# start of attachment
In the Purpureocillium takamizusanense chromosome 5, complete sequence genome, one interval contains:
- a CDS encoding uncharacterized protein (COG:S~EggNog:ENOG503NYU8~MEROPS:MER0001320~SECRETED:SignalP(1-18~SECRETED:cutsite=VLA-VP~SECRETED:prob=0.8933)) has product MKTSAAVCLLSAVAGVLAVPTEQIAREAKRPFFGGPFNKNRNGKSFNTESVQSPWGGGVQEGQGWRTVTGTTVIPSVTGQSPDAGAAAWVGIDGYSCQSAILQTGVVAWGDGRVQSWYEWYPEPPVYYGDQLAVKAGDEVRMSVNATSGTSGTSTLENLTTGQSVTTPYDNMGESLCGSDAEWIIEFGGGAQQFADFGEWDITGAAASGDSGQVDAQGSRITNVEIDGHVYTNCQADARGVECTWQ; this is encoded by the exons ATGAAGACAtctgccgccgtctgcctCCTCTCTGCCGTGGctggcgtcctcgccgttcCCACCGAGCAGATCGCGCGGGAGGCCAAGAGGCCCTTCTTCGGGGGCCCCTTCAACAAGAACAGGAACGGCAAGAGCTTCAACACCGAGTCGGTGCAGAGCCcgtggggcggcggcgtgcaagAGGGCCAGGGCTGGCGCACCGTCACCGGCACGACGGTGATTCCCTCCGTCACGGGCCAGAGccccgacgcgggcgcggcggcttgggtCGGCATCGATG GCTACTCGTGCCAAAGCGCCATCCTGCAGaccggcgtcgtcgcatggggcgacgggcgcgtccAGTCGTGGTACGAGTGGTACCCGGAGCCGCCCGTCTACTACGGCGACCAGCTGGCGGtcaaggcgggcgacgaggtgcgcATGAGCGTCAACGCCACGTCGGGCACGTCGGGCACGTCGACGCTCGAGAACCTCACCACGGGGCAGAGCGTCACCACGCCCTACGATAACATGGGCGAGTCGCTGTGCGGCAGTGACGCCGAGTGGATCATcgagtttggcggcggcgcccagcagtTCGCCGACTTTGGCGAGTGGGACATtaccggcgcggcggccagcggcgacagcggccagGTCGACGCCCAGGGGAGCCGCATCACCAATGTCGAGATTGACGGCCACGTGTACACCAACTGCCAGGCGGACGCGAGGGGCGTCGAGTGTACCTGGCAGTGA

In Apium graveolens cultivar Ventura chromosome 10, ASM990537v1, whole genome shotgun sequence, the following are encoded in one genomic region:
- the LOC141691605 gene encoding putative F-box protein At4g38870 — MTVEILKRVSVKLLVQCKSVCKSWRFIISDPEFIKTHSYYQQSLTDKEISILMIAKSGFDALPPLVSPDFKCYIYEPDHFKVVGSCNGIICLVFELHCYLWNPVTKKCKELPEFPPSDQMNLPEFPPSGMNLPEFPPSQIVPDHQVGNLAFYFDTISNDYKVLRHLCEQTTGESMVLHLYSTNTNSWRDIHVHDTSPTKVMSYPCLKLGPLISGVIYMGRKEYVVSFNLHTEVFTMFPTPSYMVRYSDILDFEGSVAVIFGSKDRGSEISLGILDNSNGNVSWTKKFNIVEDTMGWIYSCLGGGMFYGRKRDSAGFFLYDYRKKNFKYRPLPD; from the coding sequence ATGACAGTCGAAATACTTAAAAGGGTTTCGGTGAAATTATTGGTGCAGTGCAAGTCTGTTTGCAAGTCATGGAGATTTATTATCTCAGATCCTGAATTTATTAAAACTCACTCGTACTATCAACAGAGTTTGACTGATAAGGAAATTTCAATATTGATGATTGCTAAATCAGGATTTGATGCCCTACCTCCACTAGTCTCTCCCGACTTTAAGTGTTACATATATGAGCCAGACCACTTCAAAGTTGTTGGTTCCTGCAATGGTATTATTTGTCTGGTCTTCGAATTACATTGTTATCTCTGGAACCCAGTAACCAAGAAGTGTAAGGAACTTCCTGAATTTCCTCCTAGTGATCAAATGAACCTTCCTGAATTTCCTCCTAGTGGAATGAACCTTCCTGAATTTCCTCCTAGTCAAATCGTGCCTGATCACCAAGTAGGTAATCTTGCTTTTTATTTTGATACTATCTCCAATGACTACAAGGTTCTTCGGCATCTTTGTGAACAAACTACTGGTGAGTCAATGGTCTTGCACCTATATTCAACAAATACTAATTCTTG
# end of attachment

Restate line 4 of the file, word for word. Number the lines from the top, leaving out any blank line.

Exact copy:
- the LOC141691605 gene encoding putative F-box protein At4g38870 — MTVEILKRVSVKLLVQCKSVCKSWRFIISDPEFIKTHSYYQQSLTDKEISILMIAKSGFDALPPLVSPDFKCYIYEPDHFKVVGSCNGIICLVFELHCYLWNPVTKKCKELPEFPPSDQMNLPEFPPSGMNLPEFPPSQIVPDHQVGNLAFYFDTISNDYKVLRHLCEQTTGESMVLHLYSTNTNSWRDIHVHDTSPTKVMSYPCLKLGPLISGVIYMGRKEYVVSFNLHTEVFTMFPTPSYMVRYSDILDFEGSVAVIFGSKDRGSEISLGILDNSNGNVSWTKKFNIVEDTMGWIYSCLGGGMFYGRKRDSAGFFLYDYRKKNFKYRPLPD; from the coding sequence ATGACAGTCGAAATACTTAAAAGGGTTTCGGTGAAATTATTGGTGCAGTGCAAGTCTGTTTGCAAGTCATGGAGATTTATTATCTCAGATCCTGAATTTATTAAAACTCACTCGTACTATCAACAGAGTTTGACTGATAAGGAAATTTCAATATTGATGATTGCTAAATCAGGATTTGATGCCCTACCTCCACTAGTCTCTCCCGACTTTAAGTGTTACATATATGAGCCAGACCACTTCAAAGTTGTTGGTTCCTGCAATGGTATTATTTGTCTGGTCTTCGAATTACATTGTTATCTCTGGAACCCAGTAACCAAGAAGTGTAAGGAACTTCCTGAATTTCCTCCTAGTGATCAAATGAACCTTCCTGAATTTCCTCCTAGTGGAATGAACCTTCCTGAATTTCCTCCTAGTCAAATCGTGCCTGATCACCAAGTAGGTAATCTTGCTTTTTATTTTGATACTATCTCCAATGACTACAAGGTTCTTCGGCATCTTTGTGAACAAACTACTGGTGAGTCAATGGTCTTGCACCTATATTCAACAAATACTAATTCTTG